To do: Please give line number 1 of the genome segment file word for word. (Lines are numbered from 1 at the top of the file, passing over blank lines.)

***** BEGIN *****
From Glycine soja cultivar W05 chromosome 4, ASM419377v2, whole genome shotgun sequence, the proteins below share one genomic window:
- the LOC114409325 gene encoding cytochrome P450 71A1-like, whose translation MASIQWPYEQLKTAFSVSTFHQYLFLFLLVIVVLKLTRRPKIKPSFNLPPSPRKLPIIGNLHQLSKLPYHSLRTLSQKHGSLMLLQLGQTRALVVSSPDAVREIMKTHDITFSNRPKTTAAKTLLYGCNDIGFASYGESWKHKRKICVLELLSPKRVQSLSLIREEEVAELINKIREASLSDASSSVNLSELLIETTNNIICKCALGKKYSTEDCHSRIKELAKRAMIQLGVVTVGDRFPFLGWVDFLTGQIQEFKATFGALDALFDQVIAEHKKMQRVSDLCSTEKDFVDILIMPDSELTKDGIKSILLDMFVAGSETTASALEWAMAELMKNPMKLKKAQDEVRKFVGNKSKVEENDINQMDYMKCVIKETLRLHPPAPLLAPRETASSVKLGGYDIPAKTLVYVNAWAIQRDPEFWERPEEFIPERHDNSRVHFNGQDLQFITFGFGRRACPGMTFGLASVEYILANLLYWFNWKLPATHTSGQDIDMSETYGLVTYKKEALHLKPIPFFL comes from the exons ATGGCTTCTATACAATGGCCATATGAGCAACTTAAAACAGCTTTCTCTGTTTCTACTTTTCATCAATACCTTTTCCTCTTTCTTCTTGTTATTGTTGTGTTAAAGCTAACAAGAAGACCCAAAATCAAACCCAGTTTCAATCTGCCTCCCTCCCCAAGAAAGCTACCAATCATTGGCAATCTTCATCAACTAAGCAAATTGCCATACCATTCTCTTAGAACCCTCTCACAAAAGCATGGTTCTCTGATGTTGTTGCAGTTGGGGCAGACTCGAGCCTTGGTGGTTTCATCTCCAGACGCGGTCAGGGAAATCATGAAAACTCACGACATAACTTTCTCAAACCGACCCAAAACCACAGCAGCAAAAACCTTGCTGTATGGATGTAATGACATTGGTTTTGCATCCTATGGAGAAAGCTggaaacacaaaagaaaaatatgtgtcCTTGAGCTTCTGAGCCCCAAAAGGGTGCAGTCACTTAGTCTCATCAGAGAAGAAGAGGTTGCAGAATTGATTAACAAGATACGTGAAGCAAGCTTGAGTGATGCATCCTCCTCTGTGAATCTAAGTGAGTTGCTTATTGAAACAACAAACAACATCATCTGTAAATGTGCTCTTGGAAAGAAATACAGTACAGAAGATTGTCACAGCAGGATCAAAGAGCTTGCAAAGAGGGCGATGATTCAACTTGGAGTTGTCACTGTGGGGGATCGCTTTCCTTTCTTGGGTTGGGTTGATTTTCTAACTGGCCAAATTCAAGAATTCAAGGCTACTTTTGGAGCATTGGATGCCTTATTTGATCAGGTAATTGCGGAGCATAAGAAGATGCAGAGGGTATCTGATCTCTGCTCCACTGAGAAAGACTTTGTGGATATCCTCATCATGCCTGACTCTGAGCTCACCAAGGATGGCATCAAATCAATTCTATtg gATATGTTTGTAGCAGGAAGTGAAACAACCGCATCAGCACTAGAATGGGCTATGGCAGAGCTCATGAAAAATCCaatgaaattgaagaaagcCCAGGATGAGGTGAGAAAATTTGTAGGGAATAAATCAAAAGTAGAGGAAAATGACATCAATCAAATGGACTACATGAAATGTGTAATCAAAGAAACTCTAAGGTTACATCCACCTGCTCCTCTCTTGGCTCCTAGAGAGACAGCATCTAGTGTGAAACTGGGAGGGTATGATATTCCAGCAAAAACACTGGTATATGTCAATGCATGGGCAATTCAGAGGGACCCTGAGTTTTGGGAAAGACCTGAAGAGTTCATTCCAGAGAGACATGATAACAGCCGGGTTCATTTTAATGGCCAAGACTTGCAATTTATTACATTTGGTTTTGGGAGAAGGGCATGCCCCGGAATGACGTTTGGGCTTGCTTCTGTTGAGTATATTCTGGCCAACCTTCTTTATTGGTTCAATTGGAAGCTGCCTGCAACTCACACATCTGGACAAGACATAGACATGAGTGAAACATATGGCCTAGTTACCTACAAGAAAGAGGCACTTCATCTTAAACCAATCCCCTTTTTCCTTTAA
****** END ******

From Glycine soja cultivar W05 chromosome 4, ASM419377v2, whole genome shotgun sequence, the proteins below share one genomic window: